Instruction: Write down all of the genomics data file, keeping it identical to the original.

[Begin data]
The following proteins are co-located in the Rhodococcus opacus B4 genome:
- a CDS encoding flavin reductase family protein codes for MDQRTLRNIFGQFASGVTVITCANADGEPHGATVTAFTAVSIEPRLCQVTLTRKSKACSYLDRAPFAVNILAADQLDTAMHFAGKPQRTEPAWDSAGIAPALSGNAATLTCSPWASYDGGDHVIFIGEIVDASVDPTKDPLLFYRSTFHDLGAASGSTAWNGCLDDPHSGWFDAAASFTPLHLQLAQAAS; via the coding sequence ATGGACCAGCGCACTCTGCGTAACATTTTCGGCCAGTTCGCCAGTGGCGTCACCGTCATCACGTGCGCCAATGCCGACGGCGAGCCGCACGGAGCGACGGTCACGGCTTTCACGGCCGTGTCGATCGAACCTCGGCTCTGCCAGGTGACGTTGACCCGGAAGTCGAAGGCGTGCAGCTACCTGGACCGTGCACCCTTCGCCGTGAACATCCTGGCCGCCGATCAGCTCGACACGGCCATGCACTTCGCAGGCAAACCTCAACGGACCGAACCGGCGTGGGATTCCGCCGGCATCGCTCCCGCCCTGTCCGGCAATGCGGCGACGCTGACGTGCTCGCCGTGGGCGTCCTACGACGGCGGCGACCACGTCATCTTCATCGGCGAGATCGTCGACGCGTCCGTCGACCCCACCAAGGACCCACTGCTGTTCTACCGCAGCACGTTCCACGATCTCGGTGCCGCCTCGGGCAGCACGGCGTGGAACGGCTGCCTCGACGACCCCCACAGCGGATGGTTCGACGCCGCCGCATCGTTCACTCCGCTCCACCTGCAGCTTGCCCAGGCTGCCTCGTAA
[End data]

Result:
The following proteins are co-located in the Rhodococcus opacus B4 genome:
- a CDS encoding flavin reductase family protein codes for MDQRTLRNIFGQFASGVTVITCANADGEPHGATVTAFTAVSIEPRLCQVTLTRKSKACSYLDRAPFAVNILAADQLDTAMHFAGKPQRTEPAWDSAGIAPALSGNAATLTCSPWASYDGGDHVIFIGEIVDASVDPTKDPLLFYRSTFHDLGAASGSTAWNGCLDDPHSGWFDAAASFTPLHLQLAQAAS; via the coding sequence ATGGACCAGCGCACTCTGCGTAACATTTTCGGCCAGTTCGCCAGTGGCGTCACCGTCATCACGTGCGCCAATGCCGACGGCGAGCCGCACGGAGCGACGGTCACGGCTTTCACGGCCGTGTCGATCGAACCTCGGCTCTGCCAGGTGACGTTGACCCGGAAGTCGAAGGCGTGCAGCTACCTGGACCGTGCACCCTTCGCCGTGAACATCCTGGCCGCCGATCAGCTCGACACGGCCATGCACTTCGCAGGCAAACCTCAACGGACCGAACCGGCGTGGGATTCCGCCGGCATCGCTCCCGCCCTGTCCGGCAATGCGGCGACGCTGACGTGCTCGCCGTGGGCGTCCTACGACGGCGGCGACCACGTCATCTTCATCGGCGAGATCGTCGACGCGTCCGTCGACCCCACCAAGGACCCACTGCTGTTCTACCGCAGCACGTTCCACGATCTCGGTGCCGCCTCGGGCAGCACGGCGTGGAACGGCTGCCTCGACGACCCCCACAGCGGATGGTTCGACGCCGCCGCATCGTTCACTCCGCTCCACCTGCAGCTTGCCCAGGCTGCCTCGTAA